On a nippy but sunny Tuesday afternoon, officials of Eastern Eight Community Development Corporation announced plans to revitalize a blighted section of Highland with the help of a grant from the Tennessee Housing Development Agency, which provided the last piece of the funding puzzle.
The $500,000 Housing Trust Fund grant and other funding, $1.4 million all told, will be used by Eastern Eight to tear down the three blighted buildings and replace them and the empty lot with the townhouse development. Eastern Eight also plans additional property rehabilitation in the neighborhood.
The funding was one of five Housing Trust Fund grants totaling more than $2.27 million recently awarded to projects statewide by the THDA. The Keystone Development in Johnson City also received funding.
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“Projects like this one being carried out by Eastern Eight make a positive impact on the neighborhoods they are located in by providing much-needed affordable housing,” THDA Executive Director Ralph M. Perrey said in a news release.
Eastern Eight Executive Director Retha Patton and Katie Moore, East Tennessee THDA liason, during a news conference at 2209 E. Center St., one of the buildings to be demolished for the project, said the nonprofit worked closely with Kingsport officials to focus on areas of the city that were in need of blight elimination. Following the news conference, Patton said that plans are for demolition work to be carried out in January and February, after asbestos testing is done and city demolition permits are obtained. Construction, which will take about six months, should start in March, she added.
“The city of Kingsport identified this key location as a targeted, blighted area for redevelopment,” Patton said in the release. “We are so excited to finally be able to begin this project and, working closely in partnership with the city of Kingsport, to provide much-needed affordable housing units within the city and assisting with redevelopment efforts.”
Patton said the dozen townhouse units will consist of a mix of two- and three-bedroom apartments. All units in the development will also be energy efficient in an effort to control utility costs for tenants, she added. In addition to removing blighted structures, Patton said, the development will also include features designed to strengthen the sense of community for residents who live there.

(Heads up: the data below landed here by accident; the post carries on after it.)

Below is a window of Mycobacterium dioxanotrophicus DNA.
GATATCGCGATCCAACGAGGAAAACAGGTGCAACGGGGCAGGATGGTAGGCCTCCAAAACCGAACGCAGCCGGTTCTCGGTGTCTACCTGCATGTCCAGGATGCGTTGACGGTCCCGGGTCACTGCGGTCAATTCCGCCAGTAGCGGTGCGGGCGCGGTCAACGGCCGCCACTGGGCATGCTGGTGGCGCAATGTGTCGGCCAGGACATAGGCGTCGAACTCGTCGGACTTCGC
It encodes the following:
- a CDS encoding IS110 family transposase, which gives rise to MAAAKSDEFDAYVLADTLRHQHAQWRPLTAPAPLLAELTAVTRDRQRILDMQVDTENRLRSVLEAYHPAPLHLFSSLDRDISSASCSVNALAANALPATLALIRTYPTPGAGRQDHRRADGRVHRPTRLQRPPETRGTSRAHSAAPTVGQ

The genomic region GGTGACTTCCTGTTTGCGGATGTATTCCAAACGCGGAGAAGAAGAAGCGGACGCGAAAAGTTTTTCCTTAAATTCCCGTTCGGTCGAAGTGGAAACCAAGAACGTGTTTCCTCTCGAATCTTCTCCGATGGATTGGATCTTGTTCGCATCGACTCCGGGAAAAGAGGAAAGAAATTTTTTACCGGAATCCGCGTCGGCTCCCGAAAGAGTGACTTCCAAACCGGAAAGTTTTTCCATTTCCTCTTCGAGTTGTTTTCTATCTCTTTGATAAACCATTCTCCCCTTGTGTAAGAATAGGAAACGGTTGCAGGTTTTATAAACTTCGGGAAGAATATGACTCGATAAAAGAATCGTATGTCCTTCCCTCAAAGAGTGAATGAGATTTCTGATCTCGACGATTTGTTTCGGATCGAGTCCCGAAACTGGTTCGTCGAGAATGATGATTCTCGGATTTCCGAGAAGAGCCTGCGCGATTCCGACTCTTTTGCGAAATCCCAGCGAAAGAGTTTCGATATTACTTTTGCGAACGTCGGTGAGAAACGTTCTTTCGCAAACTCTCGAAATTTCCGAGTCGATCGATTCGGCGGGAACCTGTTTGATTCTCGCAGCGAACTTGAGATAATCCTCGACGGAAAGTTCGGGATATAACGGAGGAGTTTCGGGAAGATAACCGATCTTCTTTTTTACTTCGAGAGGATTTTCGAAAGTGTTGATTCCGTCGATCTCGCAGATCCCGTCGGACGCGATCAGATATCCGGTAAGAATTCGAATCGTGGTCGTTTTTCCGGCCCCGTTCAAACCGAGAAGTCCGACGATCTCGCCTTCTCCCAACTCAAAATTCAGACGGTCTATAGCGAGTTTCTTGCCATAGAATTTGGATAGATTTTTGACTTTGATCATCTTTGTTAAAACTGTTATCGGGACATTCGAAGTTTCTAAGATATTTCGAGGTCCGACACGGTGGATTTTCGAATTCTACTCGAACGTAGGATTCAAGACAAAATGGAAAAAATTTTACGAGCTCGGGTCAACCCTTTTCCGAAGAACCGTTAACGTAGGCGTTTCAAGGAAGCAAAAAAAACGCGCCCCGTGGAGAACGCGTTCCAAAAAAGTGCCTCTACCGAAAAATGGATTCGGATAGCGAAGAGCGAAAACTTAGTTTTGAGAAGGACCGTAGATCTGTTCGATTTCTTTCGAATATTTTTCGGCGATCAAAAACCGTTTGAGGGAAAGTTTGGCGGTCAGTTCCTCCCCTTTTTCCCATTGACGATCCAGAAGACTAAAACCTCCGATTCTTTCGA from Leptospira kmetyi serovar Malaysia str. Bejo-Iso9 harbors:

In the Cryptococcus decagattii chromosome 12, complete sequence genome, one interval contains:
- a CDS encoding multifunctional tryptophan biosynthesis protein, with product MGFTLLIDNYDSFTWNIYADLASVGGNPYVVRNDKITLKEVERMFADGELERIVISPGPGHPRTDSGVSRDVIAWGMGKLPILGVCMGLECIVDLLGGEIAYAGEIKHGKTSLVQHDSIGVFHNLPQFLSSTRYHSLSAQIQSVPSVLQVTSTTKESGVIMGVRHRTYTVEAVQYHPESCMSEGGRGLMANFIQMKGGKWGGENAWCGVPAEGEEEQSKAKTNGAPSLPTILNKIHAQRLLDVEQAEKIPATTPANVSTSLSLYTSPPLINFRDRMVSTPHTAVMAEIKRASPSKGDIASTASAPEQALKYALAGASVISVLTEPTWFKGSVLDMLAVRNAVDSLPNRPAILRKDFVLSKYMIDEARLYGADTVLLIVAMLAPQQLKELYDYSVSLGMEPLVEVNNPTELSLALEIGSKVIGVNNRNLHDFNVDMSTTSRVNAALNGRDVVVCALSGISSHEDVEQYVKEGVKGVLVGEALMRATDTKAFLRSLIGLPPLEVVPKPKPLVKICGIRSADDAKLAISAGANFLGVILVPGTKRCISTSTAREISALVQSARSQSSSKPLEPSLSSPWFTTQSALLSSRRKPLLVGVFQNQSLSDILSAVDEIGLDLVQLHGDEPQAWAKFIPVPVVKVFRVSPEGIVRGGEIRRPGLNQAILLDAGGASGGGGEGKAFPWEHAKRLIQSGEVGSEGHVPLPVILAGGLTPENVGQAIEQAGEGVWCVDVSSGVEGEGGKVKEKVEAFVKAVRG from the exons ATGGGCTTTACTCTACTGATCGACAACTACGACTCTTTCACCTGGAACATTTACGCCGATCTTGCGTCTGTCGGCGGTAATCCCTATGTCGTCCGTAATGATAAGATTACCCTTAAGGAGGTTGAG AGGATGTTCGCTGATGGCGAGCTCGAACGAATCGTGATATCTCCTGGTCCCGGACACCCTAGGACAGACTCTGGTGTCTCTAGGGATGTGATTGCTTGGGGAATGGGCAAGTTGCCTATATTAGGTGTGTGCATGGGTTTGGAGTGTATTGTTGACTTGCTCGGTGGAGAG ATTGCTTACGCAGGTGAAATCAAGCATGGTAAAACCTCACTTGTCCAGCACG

“The city is partnering with the project to provide a unique water-holding cistern covered by a previous surface to accommodate a parking area, along with a hand pump to allow access to water from the cistern for tenant usage for planned raised bed community gardens on site,” Patton said.
In addition to the THDA, Patton said other partners in the project include the Federal Home Loan Bank of Cincinnati and their member bank Bank of Tennessee, as well as the Northeast Tennessee/Virginia HOME Consortium. Aside from the $500,000 from THDA, another $600,000 comes from the Federal Home Loan Bank through Bank of Tennessee and $100,000 from the HOME Consortium. The remaining $200,000, basically debt to be repaid over time, comes through the Bank of Tennessee and Eastern 8, said Steve Dixon, who is Eastern 8 board chairman and works for Bank of Tennessee.
The Housing Trust Fund (HTF) was created by the THDA Board of Directors to provide financial support for innovative, affordable initiatives that serve the housing needs of Tennessee’s must vulnerable residents. Funding for HTF comes entirely from earnings generated through the THDA’s Single Family Mortgage program. HTF grants are awarded through a competitive application process. Since 2006, the THDA has provided more than $60 million in HTF grants to local governments and nonprofit organizations across the state.
As the state’s housing finance agency, the Tennessee Housing Development Agency (THDA) is a self-sufficient, independently funded, publicly accountable entity of the state of Tennessee. Its purpose is to meaningfully expand safe, sound, affordable housing opportunities for low and moderate income Tennesseans. More information about THDA can be found online at THDA.org.